New Zealand coach Gary Stead felt his pace bowlers had never been more accurate than in their 10-wicket win over India in the first Test in Wellington but he expected the visitors would be more competitive in the second match in Christchurch.
Pace spearheads Tim Southee and Trent Boult returned to the side after missing New Zealand’s last Test against Australia in early January and combined to take 14 of the 20 Indian wickets to fall at the Basin Reserve.
Southee had match figures of 9-110, while debutant Kyle Jamieson impressed with 4-39 in India’s below par first innings total as the pace attack put the visitors under pressure for long periods and restricted their scoring.
“I can’t speak highly enough of the bowling unit and the way they went about taking 20 wickets on a pitch that had a little bit in it the whole time,” Stead told reporters on Tuesday, the day after his side completed the win early on the fourth day.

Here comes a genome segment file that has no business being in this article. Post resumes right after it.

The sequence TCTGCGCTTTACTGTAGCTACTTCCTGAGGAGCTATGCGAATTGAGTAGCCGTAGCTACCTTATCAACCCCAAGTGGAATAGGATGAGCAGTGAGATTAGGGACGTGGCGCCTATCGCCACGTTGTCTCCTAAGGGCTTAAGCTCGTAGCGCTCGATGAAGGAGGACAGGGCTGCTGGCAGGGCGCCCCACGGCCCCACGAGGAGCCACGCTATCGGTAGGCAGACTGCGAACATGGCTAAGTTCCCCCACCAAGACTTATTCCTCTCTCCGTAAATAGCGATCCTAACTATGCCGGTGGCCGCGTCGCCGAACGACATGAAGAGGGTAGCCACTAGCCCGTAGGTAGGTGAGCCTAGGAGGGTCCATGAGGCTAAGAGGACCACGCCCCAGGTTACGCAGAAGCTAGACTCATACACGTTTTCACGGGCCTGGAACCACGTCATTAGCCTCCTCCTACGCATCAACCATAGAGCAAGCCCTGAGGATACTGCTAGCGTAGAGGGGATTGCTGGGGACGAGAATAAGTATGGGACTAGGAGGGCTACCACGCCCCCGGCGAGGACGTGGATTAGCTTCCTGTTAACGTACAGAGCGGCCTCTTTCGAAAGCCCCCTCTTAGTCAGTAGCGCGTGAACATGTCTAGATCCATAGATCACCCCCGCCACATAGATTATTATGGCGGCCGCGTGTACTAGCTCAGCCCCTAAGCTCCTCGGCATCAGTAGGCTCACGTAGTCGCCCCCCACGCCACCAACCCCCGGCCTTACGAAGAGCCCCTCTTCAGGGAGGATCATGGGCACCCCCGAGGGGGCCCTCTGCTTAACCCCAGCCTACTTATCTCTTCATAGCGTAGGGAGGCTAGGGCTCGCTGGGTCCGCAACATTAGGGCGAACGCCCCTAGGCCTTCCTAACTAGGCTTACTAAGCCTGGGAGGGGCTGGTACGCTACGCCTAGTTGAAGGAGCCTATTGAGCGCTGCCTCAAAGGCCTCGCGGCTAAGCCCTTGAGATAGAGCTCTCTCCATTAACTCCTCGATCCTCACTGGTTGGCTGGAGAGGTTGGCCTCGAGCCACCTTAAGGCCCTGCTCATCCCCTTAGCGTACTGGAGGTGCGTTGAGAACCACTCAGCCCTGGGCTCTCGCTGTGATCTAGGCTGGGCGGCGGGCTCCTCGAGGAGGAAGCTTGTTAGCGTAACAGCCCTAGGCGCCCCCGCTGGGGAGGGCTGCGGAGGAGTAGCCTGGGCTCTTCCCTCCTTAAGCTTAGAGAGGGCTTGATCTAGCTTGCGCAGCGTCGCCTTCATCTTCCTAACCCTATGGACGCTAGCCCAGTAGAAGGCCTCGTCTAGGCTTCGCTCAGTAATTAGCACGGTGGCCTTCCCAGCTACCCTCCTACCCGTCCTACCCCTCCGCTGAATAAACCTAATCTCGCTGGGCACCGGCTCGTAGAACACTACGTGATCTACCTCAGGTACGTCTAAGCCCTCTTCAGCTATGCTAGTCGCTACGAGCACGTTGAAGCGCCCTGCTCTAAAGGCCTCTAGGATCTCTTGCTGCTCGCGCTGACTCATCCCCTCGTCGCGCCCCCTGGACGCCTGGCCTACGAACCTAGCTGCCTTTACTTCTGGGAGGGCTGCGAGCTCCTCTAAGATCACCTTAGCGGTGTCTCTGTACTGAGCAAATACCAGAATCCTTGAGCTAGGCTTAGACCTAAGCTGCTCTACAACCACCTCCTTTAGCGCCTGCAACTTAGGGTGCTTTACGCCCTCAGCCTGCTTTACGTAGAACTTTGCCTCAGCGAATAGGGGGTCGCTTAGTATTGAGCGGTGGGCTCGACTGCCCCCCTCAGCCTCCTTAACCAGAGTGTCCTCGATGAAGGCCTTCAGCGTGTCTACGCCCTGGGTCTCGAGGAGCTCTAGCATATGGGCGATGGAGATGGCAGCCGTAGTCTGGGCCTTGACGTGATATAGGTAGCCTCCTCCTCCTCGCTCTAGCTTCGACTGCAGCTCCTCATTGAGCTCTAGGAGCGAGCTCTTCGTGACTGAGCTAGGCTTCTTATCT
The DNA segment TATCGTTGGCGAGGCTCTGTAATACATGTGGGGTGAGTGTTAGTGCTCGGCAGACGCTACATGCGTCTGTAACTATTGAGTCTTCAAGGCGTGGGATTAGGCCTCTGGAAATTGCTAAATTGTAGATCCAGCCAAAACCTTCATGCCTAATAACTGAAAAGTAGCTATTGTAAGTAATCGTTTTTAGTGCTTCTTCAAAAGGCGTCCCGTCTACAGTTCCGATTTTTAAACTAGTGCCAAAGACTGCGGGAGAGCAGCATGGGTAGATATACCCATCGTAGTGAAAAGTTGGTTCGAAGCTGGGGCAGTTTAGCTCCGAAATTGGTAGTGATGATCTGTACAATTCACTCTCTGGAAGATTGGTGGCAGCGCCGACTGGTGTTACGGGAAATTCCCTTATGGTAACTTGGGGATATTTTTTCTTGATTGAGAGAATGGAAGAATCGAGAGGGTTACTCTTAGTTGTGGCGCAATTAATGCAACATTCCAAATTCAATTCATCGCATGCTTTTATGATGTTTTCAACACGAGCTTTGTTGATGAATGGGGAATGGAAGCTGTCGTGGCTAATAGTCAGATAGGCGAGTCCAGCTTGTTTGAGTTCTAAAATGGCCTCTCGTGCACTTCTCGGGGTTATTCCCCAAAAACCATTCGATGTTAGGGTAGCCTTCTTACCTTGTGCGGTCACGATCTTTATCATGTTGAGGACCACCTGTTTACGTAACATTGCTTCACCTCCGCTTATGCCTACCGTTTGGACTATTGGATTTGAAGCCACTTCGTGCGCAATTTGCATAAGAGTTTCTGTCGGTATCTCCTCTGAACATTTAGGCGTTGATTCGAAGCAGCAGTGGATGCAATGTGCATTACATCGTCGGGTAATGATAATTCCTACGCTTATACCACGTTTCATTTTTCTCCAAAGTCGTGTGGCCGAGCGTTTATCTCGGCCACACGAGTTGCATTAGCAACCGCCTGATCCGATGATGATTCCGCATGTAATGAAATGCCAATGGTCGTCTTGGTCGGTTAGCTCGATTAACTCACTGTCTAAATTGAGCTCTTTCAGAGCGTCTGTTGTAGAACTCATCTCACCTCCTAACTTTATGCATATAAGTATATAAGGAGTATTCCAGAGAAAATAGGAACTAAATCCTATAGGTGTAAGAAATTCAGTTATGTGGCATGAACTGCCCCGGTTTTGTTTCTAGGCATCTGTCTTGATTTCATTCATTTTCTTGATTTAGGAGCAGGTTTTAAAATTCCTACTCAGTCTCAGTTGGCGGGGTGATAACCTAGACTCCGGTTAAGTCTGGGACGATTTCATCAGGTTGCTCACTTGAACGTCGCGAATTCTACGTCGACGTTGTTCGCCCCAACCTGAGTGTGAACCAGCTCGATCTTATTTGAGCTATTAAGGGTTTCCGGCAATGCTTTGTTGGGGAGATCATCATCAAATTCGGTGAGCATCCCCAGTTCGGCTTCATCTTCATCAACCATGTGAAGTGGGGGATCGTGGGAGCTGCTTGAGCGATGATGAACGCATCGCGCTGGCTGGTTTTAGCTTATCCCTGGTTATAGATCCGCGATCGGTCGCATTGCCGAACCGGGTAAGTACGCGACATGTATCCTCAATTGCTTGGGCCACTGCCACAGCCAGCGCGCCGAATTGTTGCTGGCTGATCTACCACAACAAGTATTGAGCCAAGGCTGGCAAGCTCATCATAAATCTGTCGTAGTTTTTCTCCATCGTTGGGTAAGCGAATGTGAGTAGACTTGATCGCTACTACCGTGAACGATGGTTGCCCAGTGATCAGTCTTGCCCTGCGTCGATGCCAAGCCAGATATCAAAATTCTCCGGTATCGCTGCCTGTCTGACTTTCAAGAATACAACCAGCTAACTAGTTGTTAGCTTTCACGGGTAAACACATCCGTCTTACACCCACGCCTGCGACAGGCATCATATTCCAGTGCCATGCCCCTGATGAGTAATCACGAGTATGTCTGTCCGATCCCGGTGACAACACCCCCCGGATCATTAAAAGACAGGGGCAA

“From my perspective I think it was our most accurate performance with the ball.”
While they had the benefit of first use of a green Basin Reserve wicket, Stead admitted he had been surprised at how easily they ran through India’s lineup and dismissed them for 165 and 191.
“Yes, that was a surprise,” Stead said. “But I think that’s Testament to the amount of pressure we put on them for a long period of time.
“We picked up wickets at times you might consider were critical in the match … and I guess that was the catalyst for the win.